The principal habitat of different Culicoides spp. was mainly cattle or buffalo shed and decomposed manure. Besides, area–specific observation of the surroundings was noted during the study.
From Khatra (District– Bankura), midges were collected from cattle shed. The shed was situated just by the side of an open sewage disposal drain. In Belgachia (District Kolkata), Culicoides were found abundant in the cattle shed. Not only from cattle shed but also from nearby tree and bushes a huge number of midges was collected. It may be mentioned here that besides Culicoides schultzei,C. palpifer and C. definitus were also collected from Belgachia area. From Agarpara and Kamarhati (Dist –North 24 Parganas), Culicoides were collected from cattle and buffalo shed. The shed was surrounded by decomposed manure and straw. Open drain was present by the side of the shed and midges were present in both shed and decomposed manure. Sheep and goat sheds were the principal habitat of Culicoides in Sandeskhali (District North 24– Parganas). Maximum animal sheds were situated by the side of a river. Saline soil was present in the area. From Patelnagar (District– Birbhum), Culicoides were collected from cattle shed. The shed was situated by the side of a biogas plant. The whole area was covered with trees and bushes. In Hariharpara (District– Murshidabad), large number of sheep and goat sheds was presented in densely populated and congested area. The sheds were surrounded by bushes. Culicoides were found present in both the sheds and nearby area. From Malda Town (District– Malda), Culicoides were collected from organised cattle farm. Though it was a clean area, but surrounding sewage canals were open. Cow dung was also present in the farm premises. From all the above places Culicoides schultzei was collected.
From Nalpur (District–Howrah), Culicoides midges were collected from buffalo sheds and nearby bushes. Surrounding area was muddy and with water logged condition. From Panskura (District– Purba Mednipur), Culicoides was colllected from Buffalo shed. This was situated by the side of train tract. Surrounding muddy area is covered with bushes. More than one species of Culicoides were observed in these areas.
Isolation of BTV
Chicken embryos that died (in between 2 and 7 days of inoculation) in ECE showing subcutaneous haemorrhages (Figure 1) were suspected of having BTV. After processing, suspected samples (n=4) were inoculated in BHK–21 cell lines, one of the samples showed extensive CPE. Cellular destruction was evident as early as 24 hours, and the cells became enlarged, refractile and rounded (Figure 2b). After 48 hours inoculation, there was foamy degeneration, cell aggregation and vacuolation inside the cells (Figure 3). CPEs were seen throughout the monolayer by 72 hours post infection (PI), clumps of cells were detached from the flask and floated in the medium. This BHK–21 cell lysate sample (CCS–1) was chosen for further processing.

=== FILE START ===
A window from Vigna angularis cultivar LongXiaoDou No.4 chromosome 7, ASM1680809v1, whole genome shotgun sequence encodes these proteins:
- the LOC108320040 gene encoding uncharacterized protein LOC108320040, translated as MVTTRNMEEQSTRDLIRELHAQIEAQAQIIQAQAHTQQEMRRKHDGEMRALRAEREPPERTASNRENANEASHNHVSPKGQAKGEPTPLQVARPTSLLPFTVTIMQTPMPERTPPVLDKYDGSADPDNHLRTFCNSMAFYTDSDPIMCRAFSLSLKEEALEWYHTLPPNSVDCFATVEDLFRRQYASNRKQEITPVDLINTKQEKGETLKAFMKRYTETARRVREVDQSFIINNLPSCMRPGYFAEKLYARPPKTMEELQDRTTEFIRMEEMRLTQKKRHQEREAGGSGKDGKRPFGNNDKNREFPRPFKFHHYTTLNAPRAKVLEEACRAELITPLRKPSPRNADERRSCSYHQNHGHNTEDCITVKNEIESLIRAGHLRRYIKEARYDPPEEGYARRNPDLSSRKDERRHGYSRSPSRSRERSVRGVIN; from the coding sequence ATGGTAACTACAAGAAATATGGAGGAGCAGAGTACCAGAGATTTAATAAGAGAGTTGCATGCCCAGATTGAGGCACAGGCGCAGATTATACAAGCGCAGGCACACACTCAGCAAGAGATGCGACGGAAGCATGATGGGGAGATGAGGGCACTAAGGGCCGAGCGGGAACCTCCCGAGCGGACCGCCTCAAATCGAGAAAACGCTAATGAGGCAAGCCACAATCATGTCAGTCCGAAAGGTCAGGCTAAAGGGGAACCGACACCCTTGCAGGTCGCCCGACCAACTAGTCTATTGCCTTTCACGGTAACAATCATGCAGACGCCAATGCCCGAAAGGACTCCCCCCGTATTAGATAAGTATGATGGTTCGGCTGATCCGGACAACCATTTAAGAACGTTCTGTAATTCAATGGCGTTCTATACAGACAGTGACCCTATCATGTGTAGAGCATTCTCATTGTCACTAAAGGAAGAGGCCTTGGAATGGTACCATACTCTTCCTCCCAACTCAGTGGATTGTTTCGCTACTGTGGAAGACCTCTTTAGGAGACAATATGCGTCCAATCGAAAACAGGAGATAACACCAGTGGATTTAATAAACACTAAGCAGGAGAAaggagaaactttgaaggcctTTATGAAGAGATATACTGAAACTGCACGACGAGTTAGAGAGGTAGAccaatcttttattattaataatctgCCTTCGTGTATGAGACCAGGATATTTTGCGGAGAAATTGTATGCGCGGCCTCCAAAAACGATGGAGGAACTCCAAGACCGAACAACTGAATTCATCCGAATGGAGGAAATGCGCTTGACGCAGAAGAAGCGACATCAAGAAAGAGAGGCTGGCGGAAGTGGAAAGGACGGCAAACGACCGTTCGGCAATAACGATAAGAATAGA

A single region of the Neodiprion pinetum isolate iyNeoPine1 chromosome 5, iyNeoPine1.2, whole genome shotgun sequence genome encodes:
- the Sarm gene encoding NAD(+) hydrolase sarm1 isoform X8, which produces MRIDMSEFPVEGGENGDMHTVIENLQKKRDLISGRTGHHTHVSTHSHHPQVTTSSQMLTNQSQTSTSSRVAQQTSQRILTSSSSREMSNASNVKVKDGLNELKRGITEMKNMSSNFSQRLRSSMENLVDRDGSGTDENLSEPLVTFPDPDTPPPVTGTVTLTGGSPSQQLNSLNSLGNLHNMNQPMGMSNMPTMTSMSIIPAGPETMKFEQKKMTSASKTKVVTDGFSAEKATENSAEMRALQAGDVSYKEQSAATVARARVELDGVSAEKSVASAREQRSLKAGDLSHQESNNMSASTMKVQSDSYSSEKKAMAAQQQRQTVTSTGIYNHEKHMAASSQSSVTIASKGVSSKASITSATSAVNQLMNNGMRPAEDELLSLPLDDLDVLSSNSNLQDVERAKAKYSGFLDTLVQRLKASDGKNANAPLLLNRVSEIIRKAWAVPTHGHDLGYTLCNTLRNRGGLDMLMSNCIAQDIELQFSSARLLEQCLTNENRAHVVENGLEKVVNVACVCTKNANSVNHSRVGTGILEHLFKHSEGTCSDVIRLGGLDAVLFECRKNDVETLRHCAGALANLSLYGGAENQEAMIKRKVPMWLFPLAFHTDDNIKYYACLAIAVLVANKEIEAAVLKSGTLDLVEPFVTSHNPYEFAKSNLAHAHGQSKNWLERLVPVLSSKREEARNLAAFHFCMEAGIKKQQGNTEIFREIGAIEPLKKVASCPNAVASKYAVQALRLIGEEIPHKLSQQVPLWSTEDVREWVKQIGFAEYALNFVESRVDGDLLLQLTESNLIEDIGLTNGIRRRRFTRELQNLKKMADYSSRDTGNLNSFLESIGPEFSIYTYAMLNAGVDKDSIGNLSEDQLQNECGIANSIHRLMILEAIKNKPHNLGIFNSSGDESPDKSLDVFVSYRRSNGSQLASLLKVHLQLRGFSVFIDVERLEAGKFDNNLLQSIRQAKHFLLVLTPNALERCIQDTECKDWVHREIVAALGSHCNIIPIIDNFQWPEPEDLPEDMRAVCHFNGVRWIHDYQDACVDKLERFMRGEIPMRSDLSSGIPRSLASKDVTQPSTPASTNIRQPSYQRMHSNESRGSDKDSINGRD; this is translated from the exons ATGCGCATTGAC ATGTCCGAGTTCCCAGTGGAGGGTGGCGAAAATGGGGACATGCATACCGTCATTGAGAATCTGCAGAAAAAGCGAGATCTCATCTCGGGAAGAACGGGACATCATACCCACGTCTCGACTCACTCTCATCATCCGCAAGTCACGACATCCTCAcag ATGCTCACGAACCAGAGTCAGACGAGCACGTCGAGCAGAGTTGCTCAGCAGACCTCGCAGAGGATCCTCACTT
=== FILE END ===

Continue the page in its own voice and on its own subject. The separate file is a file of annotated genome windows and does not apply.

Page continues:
Polyacrylamide gel electrophoresis of extracted RNA of the suggestive sample (CCS–1) showed 10–segmented profile characteristic of BTV (Figure 4).
A band corresponding to 274bp was obtained in agarose gel when RT–PCR was performed using NS1 specific primers (Figure 5).
With the aim of exploring the bluetongue epidemiology, attempts were made to study the role of Culicoides midges in BT infection in ruminants of West Bengal. In this direction, Culicoides biology along with virus isolation from haematophagous midges was sought. Culicoides midges were collected from different agro–climatic zones of West Bengal and identification up to species level was carried out with the help of Zoological Survey of India (ZSI). Culicoides species identified from three agro–climatic zones (new alluvial, red latterite and coastal saline) were Culicoides schultzei,Culicoides palpifer and Culicoides definitus. In India, BTV was isolated first time from Culicoides midges about 25 years ago. However, species was not identified (Prasad et al., 1988). Recently, from western state of India (Gujarat) BTV–1 was isolated from Culicoides oxystoma (Dadawala et al., 2011). In the present study, the BTV was isolated from C. schultzei collected from Agarpara area (North 24 District of West Bengal). The isolate was sent to AINP–BT (ICAR) typing centre (at Hissar) and found to be BTV–16. Previously, BTV–16 was isolated from sheep of Tamil Nadu, Maharashtra and Himachal Pradesh (Sreenivasulu et al., 2004). Recently, increasing trend for BTV–16 infection in different species of animals (sheep, goat and cattle) was observed from different states in India that suggest more studies on vector competence for transmission of infection (Anon, 2012). The present study confirms the vector competence of C. schultzei that harboured BTV–16. Recently, complete genome sequence of BTV–16 of goat origin from India was reported (Minakshi, 2012). Earlier, BTV–21 was isolated from Culicoides palpifer from Indonesia (Sendow et al., 1993).It may be mentioned here that Culicoides brevitarsis Keiffer and C. imicola Keiffer being proven vectors of BT virus, occur widely in India (Ilango, 2006). As virus transmitting species of Culicoides were observed in West Bengal, and high sero–positivity in ruminants were observed, the possibility of BTV circulation in West Bengal through vectors cannot be ruled out.
Prevalence of Culicoides midges and role in disease transmission were studied in Chittoor and Prakasam district of Andhra Pradesh during 2007 where disease was recorded previously during 2000 to 2003. A total of 1297 midges were collected using light trap method, out of which 982 (75.70%) were identified as female Culicoides and 315 (24.30%) as male species. Culicoides actoni, C. anophelis, C. inoxius, C. oxystoma and C. perigrinus were present in the catches (Reddy and Hafeez, 2008).